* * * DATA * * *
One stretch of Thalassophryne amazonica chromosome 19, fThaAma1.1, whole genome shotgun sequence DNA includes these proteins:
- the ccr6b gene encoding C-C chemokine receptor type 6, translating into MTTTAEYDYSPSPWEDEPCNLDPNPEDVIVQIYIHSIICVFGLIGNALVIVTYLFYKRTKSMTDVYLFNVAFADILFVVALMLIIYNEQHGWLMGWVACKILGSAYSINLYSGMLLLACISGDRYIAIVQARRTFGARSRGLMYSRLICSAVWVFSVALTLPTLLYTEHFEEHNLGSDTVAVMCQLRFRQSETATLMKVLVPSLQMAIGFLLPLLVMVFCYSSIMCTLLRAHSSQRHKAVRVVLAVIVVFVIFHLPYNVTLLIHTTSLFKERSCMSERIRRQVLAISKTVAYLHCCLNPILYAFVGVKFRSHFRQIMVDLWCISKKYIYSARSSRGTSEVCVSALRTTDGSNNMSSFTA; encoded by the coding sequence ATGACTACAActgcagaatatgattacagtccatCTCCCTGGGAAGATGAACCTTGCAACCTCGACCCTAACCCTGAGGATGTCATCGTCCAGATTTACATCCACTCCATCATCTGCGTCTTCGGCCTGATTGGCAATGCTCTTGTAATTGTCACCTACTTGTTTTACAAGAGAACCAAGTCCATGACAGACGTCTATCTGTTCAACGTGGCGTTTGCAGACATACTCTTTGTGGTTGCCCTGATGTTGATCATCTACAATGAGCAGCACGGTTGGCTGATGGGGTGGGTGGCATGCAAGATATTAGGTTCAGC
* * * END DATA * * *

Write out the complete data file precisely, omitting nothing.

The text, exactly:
One stretch of Thalassophryne amazonica chromosome 19, fThaAma1.1, whole genome shotgun sequence DNA includes these proteins:
- the ccr6b gene encoding C-C chemokine receptor type 6, translating into MTTTAEYDYSPSPWEDEPCNLDPNPEDVIVQIYIHSIICVFGLIGNALVIVTYLFYKRTKSMTDVYLFNVAFADILFVVALMLIIYNEQHGWLMGWVACKILGSAYSINLYSGMLLLACISGDRYIAIVQARRTFGARSRGLMYSRLICSAVWVFSVALTLPTLLYTEHFEEHNLGSDTVAVMCQLRFRQSETATLMKVLVPSLQMAIGFLLPLLVMVFCYSSIMCTLLRAHSSQRHKAVRVVLAVIVVFVIFHLPYNVTLLIHTTSLFKERSCMSERIRRQVLAISKTVAYLHCCLNPILYAFVGVKFRSHFRQIMVDLWCISKKYIYSARSSRGTSEVCVSALRTTDGSNNMSSFTA; encoded by the coding sequence ATGACTACAActgcagaatatgattacagtccatCTCCCTGGGAAGATGAACCTTGCAACCTCGACCCTAACCCTGAGGATGTCATCGTCCAGATTTACATCCACTCCATCATCTGCGTCTTCGGCCTGATTGGCAATGCTCTTGTAATTGTCACCTACTTGTTTTACAAGAGAACCAAGTCCATGACAGACGTCTATCTGTTCAACGTGGCGTTTGCAGACATACTCTTTGTGGTTGCCCTGATGTTGATCATCTACAATGAGCAGCACGGTTGGCTGATGGGGTGGGTGGCATGCAAGATATTAGGTTCAGC